How Cork’s Aspira scaled to be a global tech player

Cork-born tech company Aspira has scaled nationwide and has expanded to Europe and Asia in what could be the definitive scaling story.

Founded in Cork in 2007 by two former Motorola software development colleagues Pat Lucey and Colum Horgan, Aspira is a company that makes the digital transformation goals of organisations across a range of industries possible.

Focusing initially on project management and software development products the company changed focus in 2013 to be a services business in a move that accelerated the growth of the company resulting in a new headquarters in Cork as well as offices in Dublin’s docklands.

“We go to our customers to see what their problems are, what their needs are, and we help them deliver. We like to think of ourselves as problem-solvers”

Recognised by the Financial Times as one of ‘Europe’s Fastest 1,000 Growing Companies’ Aspira began to win business in the Middle East and by 2019 it opened its first mainland Europe office in the Netherlands that has since been followed by new offices in Malaysia.

“We always had ambitions to export,” says Áine O’Keefe, Aspira’s financial controller. “Today we’re an international services business and we ultimately provide our customers with the people and the technology to delivery their projects. So whether it’s providing project managers, software developers, project management training, or IT support, we do end-to-end whatever they need to deliver their projects.

The most important decision is to start

Like most export success stories, the lynchpin was the decision to go international in the first place and Aspira dipped its toe into the European market by establishing an office in the Netherlands. “We really saw a snowball effect from there. Because of the drive to e-commerce, a customer in the Netherlands introduced us to their client base in Malaysia and based on the success of that we opened offices there too.

“The key is planning for every scenario and evaluate everything that can happen, rather than just opening an office overseas and hoping for the best”

The key to scaling internationally, O’Keefe says, is to plan. “We looked at the targets that we had and re realised that expanding internationally very likely would have an impact on our cashflow as we wait to be set up as approved vendors. The first thing we did was talk to our bank, which happened to be Bank of Ireland, and we set up invoice discounting. We really found that to be fantastic for growing because it grows with you. If you expand rapidly, it expands with you. That was a very useful thing that we did early on.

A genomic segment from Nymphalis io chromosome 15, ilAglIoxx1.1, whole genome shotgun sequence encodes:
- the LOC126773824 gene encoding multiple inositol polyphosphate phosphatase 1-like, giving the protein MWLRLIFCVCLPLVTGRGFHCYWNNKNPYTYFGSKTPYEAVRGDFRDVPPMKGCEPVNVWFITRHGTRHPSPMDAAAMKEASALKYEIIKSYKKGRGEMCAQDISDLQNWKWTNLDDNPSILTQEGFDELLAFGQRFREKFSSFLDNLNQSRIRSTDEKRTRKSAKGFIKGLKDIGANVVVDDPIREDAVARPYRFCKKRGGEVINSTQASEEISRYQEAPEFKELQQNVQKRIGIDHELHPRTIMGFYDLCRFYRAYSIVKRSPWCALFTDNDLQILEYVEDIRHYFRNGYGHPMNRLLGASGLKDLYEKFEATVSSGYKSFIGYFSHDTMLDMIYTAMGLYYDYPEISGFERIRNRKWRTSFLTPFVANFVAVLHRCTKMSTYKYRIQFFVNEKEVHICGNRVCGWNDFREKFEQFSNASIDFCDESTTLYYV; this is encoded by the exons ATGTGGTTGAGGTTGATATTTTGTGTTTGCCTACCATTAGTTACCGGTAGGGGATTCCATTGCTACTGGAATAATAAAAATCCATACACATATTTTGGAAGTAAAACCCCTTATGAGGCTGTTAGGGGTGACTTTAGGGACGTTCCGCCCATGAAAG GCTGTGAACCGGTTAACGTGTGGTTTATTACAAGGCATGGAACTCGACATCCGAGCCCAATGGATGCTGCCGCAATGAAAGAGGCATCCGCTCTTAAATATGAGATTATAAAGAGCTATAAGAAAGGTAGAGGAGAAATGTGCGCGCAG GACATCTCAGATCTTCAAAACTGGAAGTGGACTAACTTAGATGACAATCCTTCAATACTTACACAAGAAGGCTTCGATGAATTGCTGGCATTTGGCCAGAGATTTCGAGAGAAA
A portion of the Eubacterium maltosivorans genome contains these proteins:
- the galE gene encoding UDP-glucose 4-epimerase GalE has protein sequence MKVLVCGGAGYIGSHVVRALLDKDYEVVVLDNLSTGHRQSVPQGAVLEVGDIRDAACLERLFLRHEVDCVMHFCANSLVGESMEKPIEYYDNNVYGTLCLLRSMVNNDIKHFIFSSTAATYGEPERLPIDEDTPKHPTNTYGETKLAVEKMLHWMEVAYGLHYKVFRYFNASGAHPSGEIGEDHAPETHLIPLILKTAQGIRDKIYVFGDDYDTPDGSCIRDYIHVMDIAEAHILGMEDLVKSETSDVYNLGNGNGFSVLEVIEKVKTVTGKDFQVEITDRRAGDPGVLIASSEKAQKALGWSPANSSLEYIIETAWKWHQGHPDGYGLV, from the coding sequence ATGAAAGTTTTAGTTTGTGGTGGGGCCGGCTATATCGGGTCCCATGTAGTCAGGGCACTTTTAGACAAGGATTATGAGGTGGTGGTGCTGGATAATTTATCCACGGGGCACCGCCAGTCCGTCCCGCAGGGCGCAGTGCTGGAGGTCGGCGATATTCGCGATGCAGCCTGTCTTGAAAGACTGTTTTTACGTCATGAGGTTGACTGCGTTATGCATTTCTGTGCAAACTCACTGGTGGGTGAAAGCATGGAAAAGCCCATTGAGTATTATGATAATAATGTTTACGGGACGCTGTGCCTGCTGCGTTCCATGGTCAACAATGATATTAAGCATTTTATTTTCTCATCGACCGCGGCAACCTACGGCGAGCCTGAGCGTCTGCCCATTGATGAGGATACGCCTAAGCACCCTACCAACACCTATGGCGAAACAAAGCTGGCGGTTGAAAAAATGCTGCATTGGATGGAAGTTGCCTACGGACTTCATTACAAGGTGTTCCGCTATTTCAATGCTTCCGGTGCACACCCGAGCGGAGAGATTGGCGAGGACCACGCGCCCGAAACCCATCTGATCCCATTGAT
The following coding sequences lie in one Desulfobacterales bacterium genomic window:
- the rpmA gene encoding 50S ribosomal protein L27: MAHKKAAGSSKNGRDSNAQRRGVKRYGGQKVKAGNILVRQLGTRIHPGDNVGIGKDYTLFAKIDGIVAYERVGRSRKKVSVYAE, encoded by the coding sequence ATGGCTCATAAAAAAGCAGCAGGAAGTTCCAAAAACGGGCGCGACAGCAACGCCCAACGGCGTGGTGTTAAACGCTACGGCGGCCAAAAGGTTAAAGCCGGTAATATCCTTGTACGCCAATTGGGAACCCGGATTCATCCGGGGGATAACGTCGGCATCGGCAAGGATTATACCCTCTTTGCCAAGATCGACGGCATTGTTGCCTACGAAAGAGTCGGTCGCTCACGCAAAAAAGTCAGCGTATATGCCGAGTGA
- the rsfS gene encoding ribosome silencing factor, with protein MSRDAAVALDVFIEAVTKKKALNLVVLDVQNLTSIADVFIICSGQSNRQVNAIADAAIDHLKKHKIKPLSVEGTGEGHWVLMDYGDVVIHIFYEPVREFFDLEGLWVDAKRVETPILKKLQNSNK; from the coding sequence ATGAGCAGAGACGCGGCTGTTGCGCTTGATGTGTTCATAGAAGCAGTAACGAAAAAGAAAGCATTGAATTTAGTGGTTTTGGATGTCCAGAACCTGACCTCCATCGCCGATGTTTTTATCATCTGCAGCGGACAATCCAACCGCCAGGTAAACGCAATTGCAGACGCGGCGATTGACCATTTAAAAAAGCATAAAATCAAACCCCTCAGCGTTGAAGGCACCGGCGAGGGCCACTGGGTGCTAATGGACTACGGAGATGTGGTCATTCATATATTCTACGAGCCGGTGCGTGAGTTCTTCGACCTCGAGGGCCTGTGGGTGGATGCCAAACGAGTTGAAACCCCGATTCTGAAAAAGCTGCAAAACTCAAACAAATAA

“The key is planning for every scenario and evaluate everything that can happen, rather than just opening an office overseas and hoping for the best.”

Another important learning is that it takes time to understand the business cultures of different countries. “You can’t take anything for granted. The way that business is done in the Netherlands, which might seem very close culturally to Ireland, is completely different. You really cannot go in blind.”

O’Keefe said that working with Enterprise Ireland before entering either the Dutch, UAE or Malaysian markets was pivotal. “They helped us to meet potential vendors. We needed tax advisers, we needed solicitors and other professionals and we really couldn’t have done it without Enterprise Ireland, they were excellent.”

Employing more than 100 people, Aspira is looking to the next level of growth. “We’re seeing a massive demand for e-commerce expertise and technology services as well as remote working. Everything today is in the cloud and we’re able to help our customers grow with us.

“This year we are targeting around 18pc growth and our plans are to keep growing.”

A key facet of the growth of Aspira is the company culture. “Everyone’s opinion is listened to, from the CEO to the newest hire, and taken on board and that has been a part of the rapid growth we have seen in the past 10 years alone. It’s one team, one dream.”

O’Keefe said that further international expansion is on the cards but that the growth will have to be carefully managed in order to offer the quality of service that is Aspira’s hallmark. “There are lots of competitors but very few that can offer all of the services that we offer. It really comes down to the support and the relationships we can bring to the table.

“Our culture is about ensuring everybody who joins gets immersed in everything that we do and that means our skills are very transferrable across our operations around the world and everybody has worked with one another.”

This agile approach to growth and a flat, can-do culture has mean that Aspira has been able grow organically. “It has all been organic and made possible through support from Enterprise Ireland and our bank.”

Listening to customers and sharing in their success is also the critical component of Aspira’s growth journey. “We were originally set up as a product company and a software development company. But in the past few years we’ve transitioned to being a services company.

“We go to our customers to see what their problems are, what their needs are, and we help them deliver,” O’Keefe concluded. “We like to think of ourselves as problem-solvers.”

By John Kennedy (

Published: 19 March 2021